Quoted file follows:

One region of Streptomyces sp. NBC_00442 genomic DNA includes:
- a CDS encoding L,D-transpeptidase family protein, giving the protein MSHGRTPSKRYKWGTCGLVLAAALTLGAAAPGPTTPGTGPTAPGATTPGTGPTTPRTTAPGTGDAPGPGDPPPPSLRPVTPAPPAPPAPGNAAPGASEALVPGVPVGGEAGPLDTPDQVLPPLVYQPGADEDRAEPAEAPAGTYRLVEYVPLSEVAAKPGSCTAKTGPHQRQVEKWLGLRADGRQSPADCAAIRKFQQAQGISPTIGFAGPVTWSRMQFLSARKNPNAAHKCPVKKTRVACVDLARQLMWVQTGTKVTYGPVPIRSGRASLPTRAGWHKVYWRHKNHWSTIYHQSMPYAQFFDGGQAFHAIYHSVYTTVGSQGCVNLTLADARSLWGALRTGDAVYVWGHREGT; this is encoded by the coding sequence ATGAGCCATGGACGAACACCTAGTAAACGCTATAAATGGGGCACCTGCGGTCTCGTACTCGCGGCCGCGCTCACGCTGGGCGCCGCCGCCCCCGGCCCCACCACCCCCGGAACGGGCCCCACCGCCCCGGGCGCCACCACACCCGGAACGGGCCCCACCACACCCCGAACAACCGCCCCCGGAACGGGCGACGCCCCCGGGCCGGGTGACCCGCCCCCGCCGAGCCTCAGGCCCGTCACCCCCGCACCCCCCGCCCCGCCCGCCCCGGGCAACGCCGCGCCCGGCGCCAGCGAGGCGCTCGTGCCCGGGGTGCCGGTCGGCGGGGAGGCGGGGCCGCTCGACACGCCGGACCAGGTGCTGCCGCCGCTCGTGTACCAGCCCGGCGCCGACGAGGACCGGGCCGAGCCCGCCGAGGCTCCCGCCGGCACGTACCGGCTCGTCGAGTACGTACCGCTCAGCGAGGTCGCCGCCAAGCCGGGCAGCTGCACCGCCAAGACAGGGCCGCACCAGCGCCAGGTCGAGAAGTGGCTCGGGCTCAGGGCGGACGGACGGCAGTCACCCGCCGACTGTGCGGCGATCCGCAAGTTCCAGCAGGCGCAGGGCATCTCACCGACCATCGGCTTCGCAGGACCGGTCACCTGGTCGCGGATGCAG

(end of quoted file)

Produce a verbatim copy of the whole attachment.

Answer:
One region of Streptomyces sp. NBC_00442 genomic DNA includes:
- a CDS encoding L,D-transpeptidase family protein, giving the protein MSHGRTPSKRYKWGTCGLVLAAALTLGAAAPGPTTPGTGPTAPGATTPGTGPTTPRTTAPGTGDAPGPGDPPPPSLRPVTPAPPAPPAPGNAAPGASEALVPGVPVGGEAGPLDTPDQVLPPLVYQPGADEDRAEPAEAPAGTYRLVEYVPLSEVAAKPGSCTAKTGPHQRQVEKWLGLRADGRQSPADCAAIRKFQQAQGISPTIGFAGPVTWSRMQFLSARKNPNAAHKCPVKKTRVACVDLARQLMWVQTGTKVTYGPVPIRSGRASLPTRAGWHKVYWRHKNHWSTIYHQSMPYAQFFDGGQAFHAIYHSVYTTVGSQGCVNLTLADARSLWGALRTGDAVYVWGHREGT; this is encoded by the coding sequence ATGAGCCATGGACGAACACCTAGTAAACGCTATAAATGGGGCACCTGCGGTCTCGTACTCGCGGCCGCGCTCACGCTGGGCGCCGCCGCCCCCGGCCCCACCACCCCCGGAACGGGCCCCACCGCCCCGGGCGCCACCACACCCGGAACGGGCCCCACCACACCCCGAACAACCGCCCCCGGAACGGGCGACGCCCCCGGGCCGGGTGACCCGCCCCCGCCGAGCCTCAGGCCCGTCACCCCCGCACCCCCCGCCCCGCCCGCCCCGGGCAACGCCGCGCCCGGCGCCAGCGAGGCGCTCGTGCCCGGGGTGCCGGTCGGCGGGGAGGCGGGGCCGCTCGACACGCCGGACCAGGTGCTGCCGCCGCTCGTGTACCAGCCCGGCGCCGACGAGGACCGGGCCGAGCCCGCCGAGGCTCCCGCCGGCACGTACCGGCTCGTCGAGTACGTACCGCTCAGCGAGGTCGCCGCCAAGCCGGGCAGCTGCACCGCCAAGACAGGGCCGCACCAGCGCCAGGTCGAGAAGTGGCTCGGGCTCAGGGCGGACGGACGGCAGTCACCCGCCGACTGTGCGGCGATCCGCAAGTTCCAGCAGGCGCAGGGCATCTCACCGACCATCGGCTTCGCAGGACCGGTCACCTGGTCGCGGATGCAG